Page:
As a result of breach of Crown fiduciary duty arising in a 1905 surrender of lands, compensation due to the Mosquito Grizzly Bear’s Head Lean Man First Nation, totalled a combined amount of $126,933,972.00. The Crown took a surrender vote in contravention of the statutory requirement that permitted only members of the Grizzly Bear’s Head and Lean Man Bands to vote, and later accepted and acted on the surrender. Pursuant to Treaty obligations, Canada admitted that it breached its pre-surrender fiduciary obligation, which rendered the 1905 surrender of lands invalid.
This matter is the determination of the compensation due to the Mosquito Grizzly Bear’s Head Lean Man First Nation [“Claimant”], as a result of breaches of fiduciary duty of the Crown [“Respondent”] in the surrender of land from Indian Reserve No. 110/111 [“Lands”]. The reserve land of the Claimant totals 46,208 acres. The Claimant is of Assiniboine, Nakoda and Stony descent. The Claimant’s ancestors adhered to Treaty 6 and Treaty 4. The Claimant is also a “band” within the meaning of the term in the Indian Act, and was established by an amalgamation of three bands.
Pursuant to Treaty obligations, the Crown set aside land for the benefit of Grizzly Bear’s Head and Lean Man Bands with the Lands. In 1905, the Crown took a surrender of a 14,670-acre parcel. The surrendered land comprised approximately 2/3 of the reserve. The Claimant is, for the purpose of this proceeding, the successor in interest to any cause of action that may arise against the Crown as a result of the surrender.
Awards of compensation where a claim is found valid are governed by paragraph 20(1)(c) of the Specific Claims Tribunal Act [“SCTA”], which provides that the Tribunal is to award compensation “that it considers just, based on the principles of compensation applied by the courts”. Equitable compensation is a remedy where a breach of fiduciary duty is found and applies in the context of a breach of fiduciary duty with respect to a surrender of reserve land (Guerin v R,  2 SCR 335 [“Guerin”]). Where reserve land is affected by an invalid surrender, section 20(1)(g) of the SCTA requires that the Tribunal award compensation equal to the current unimproved market value [“CUMV”] of the subject lands. The Tribunal must also, under section 20(1)(h) of the SCTA, award compensation equal to the value of the loss of use [“LOU”] of the lands, brought forward to the present value of the loss.
Although the agreement did not describe the events and actions that breached Crown fiduciary duty, the evidence introduced in the compensation phase of the proceeding reveals that the Crown took a surrender vote in contravention of the statutory requirement that permitted only members of the Grizzly Bear’s Head and Lean Man Bands to vote, and later accepted and acted on the surrender. This was, from the outset, a breach of the duty of ordinary prudence. This breach occurred within a Treaty relationship, with respect to a Treaty reserve, and the breach led directly to the permanent alienation of Treaty reserve land from the Claimant.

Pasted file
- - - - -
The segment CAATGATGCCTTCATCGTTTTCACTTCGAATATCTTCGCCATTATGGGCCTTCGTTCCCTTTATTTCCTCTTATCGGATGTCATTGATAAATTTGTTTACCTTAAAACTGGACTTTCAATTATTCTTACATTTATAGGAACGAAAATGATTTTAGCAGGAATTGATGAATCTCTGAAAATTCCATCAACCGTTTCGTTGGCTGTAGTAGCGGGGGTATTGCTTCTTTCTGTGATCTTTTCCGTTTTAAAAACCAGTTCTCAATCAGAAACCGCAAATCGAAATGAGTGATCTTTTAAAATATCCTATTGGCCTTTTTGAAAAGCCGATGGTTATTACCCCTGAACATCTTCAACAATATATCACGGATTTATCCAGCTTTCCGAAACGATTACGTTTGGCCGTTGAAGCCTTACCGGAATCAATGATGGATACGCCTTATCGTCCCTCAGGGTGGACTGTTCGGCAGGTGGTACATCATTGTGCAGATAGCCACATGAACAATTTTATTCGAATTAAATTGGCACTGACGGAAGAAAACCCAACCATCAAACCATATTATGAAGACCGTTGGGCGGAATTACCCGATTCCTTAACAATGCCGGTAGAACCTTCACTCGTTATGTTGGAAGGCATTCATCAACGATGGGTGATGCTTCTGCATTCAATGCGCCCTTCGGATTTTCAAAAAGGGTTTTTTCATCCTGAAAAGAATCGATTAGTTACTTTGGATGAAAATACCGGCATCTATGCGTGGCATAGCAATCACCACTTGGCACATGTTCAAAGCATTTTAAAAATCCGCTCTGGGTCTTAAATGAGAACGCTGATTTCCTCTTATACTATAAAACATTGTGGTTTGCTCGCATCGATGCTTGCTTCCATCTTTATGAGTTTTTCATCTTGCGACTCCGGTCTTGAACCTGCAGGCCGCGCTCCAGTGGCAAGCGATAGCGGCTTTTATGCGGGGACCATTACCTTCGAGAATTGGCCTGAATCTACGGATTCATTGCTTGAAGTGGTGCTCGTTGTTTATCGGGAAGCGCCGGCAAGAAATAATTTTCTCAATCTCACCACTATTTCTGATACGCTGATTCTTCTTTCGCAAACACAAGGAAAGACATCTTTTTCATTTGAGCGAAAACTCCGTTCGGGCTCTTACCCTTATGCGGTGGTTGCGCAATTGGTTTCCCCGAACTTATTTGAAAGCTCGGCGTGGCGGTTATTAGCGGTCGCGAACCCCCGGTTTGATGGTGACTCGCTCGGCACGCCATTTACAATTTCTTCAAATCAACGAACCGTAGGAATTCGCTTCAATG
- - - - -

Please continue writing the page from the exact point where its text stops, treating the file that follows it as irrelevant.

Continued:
The evidence was for the most part comprised of filed expert reports, their respective reliance documents, and the testimony of the authors on direct and cross examination. The expert reports addressed the historical context of the breach, the CUMV of the Claim Lands, LOU models describing foregone revenues from the Claim Lands from 1905 to present, and present valuation of foregone revenues.
Equitable compensation “attempts to restore to the plaintiff what has been lost as a result of the breach; i.e. the plaintiff’s lost opportunity” (Canson Enterprises Ltd v Boughton & Co,  3 SCR 534 [“Canson”]). The underlying policies that guide the assessment of equitable compensation in this claim include restitution (Guerin; Canson), reconciliation (SCTA), deterrence (Canson), fairness, and proportionality (Hodgkinson v Simms,  3 SCR 377). Equitable compensation is assessed at the time of trial, not the date of the breach. Therefore, the assessment is of the loss at present, with all losses represented by a single award. There is a common sense connection between the loss of use of the land and the loss of revenue that may have been paid into the Claimant’s coffers if the land had been leased out to farmers.
At all relevant times, the Indian Act applied to the Crown’s management of the Claimant’s funds. If the land had been surrendered for leasing, the reality would be that lease revenue would have been deposited in the Band Trust Account. The Tribunal adopted the Band Trust Account rate. Revenue from leasing would if in fact received be deposited in the Band Trust Account, and would earn interest at the rate set annually on such funds, compounded annually. The Tribunal determined CUMV of $15,500,000.00, effective September 21, 2017. The Tribunal assessed the present value of loss of use to December 31, 2019 at $111,433,972.00. This amount is net of the payments made by the Crown to the Claimant in respect of the Claim Lands from 1906 to 1956. The combined amount awarded for CUMV and LOU, subject to adjustment, is $126,933,972.00.